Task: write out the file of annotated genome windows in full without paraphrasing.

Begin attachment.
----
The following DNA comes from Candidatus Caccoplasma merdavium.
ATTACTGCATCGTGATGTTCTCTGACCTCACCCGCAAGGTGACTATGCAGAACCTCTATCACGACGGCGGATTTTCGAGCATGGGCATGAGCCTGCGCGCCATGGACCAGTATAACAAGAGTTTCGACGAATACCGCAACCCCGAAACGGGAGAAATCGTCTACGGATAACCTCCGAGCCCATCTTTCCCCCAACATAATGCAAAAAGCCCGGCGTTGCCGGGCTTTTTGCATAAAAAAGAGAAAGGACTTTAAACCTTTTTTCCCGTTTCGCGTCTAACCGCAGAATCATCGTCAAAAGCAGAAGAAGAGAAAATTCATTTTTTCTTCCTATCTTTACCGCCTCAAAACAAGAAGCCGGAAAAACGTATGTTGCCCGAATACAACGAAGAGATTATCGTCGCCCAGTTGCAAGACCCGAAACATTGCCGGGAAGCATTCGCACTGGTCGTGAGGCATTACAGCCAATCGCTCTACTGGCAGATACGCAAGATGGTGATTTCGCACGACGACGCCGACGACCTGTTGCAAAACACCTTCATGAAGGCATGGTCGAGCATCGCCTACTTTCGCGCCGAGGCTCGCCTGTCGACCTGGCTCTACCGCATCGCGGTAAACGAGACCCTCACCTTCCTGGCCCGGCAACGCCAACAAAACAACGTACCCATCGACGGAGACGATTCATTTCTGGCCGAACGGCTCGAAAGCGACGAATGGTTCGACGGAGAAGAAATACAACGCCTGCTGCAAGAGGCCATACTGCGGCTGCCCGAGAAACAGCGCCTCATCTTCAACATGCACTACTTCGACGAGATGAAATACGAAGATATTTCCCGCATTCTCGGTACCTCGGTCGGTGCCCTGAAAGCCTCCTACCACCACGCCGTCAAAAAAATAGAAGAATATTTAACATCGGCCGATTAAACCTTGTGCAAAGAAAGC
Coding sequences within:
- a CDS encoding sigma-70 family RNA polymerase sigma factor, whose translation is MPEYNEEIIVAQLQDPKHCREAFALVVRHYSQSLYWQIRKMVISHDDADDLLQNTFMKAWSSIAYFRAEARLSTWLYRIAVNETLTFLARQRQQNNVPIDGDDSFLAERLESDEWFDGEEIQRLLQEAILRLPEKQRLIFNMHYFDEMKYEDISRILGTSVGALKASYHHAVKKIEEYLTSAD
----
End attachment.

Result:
The following DNA comes from Candidatus Caccoplasma merdavium.
ATTACTGCATCGTGATGTTCTCTGACCTCACCCGCAAGGTGACTATGCAGAACCTCTATCACGACGGCGGATTTTCGAGCATGGGCATGAGCCTGCGCGCCATGGACCAGTATAACAAGAGTTTCGACGAATACCGCAACCCCGAAACGGGAGAAATCGTCTACGGATAACCTCCGAGCCCATCTTTCCCCCAACATAATGCAAAAAGCCCGGCGTTGCCGGGCTTTTTGCATAAAAAAGAGAAAGGACTTTAAACCTTTTTTCCCGTTTCGCGTCTAACCGCAGAATCATCGTCAAAAGCAGAAGAAGAGAAAATTCATTTTTTCTTCCTATCTTTACCGCCTCAAAACAAGAAGCCGGAAAAACGTATGTTGCCCGAATACAACGAAGAGATTATCGTCGCCCAGTTGCAAGACCCGAAACATTGCCGGGAAGCATTCGCACTGGTCGTGAGGCATTACAGCCAATCGCTCTACTGGCAGATACGCAAGATGGTGATTTCGCACGACGACGCCGACGACCTGTTGCAAAACACCTTCATGAAGGCATGGTCGAGCATCGCCTACTTTCGCGCCGAGGCTCGCCTGTCGACCTGGCTCTACCGCATCGCGGTAAACGAGACCCTCACCTTCCTGGCCCGGCAACGCCAACAAAACAACGTACCCATCGACGGAGACGATTCATTTCTGGCCGAACGGCTCGAAAGCGACGAATGGTTCGACGGAGAAGAAATACAACGCCTGCTGCAAGAGGCCATACTGCGGCTGCCCGAGAAACAGCGCCTCATCTTCAACATGCACTACTTCGACGAGATGAAATACGAAGATATTTCCCGCATTCTCGGTACCTCGGTCGGTGCCCTGAAAGCCTCCTACCACCACGCCGTCAAAAAAATAGAAGAATATTTAACATCGGCCGATTAAACCTTGTGCAAAGAAAGC
Coding sequences within:
- a CDS encoding sigma-70 family RNA polymerase sigma factor, whose translation is MPEYNEEIIVAQLQDPKHCREAFALVVRHYSQSLYWQIRKMVISHDDADDLLQNTFMKAWSSIAYFRAEARLSTWLYRIAVNETLTFLARQRQQNNVPIDGDDSFLAERLESDEWFDGEEIQRLLQEAILRLPEKQRLIFNMHYFDEMKYEDISRILGTSVGALKASYHHAVKKIEEYLTSAD